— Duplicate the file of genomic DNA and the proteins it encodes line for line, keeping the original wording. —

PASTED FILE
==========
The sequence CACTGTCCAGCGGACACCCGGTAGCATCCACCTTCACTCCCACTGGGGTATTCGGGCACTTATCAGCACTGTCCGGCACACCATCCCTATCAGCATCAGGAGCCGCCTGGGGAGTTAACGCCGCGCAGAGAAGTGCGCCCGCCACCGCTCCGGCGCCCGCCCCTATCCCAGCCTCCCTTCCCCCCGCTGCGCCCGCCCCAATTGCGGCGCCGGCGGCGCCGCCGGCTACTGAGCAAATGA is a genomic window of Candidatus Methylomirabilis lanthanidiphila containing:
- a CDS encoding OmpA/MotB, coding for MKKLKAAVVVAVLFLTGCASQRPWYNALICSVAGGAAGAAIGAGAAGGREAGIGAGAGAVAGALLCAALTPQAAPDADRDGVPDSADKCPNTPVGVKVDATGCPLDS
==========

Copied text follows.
The sequence CACTGTCCAGCGGACACCCGGTAGCATCCACCTTCACTCCCACTGGGGTATTCGGGCACTTATCAGCACTGTCCGGCACACCATCCCTATCAGCATCAGGAGCCGCCTGGGGAGTTAACGCCGCGCAGAGAAGTGCGCCCGCCACCGCTCCGGCGCCCGCCCCTATCCCAGCCTCCCTTCCCCCCGCTGCGCCCGCCCCAATTGCGGCGCCGGCGGCGCCGCCGGCTACTGAGCAAATGA is a genomic window of Candidatus Methylomirabilis lanthanidiphila containing:
- a CDS encoding OmpA/MotB, coding for MKKLKAAVVVAVLFLTGCASQRPWYNALICSVAGGAAGAAIGAGAAGGREAGIGAGAGAVAGALLCAALTPQAAPDADRDGVPDSADKCPNTPVGVKVDATGCPLDS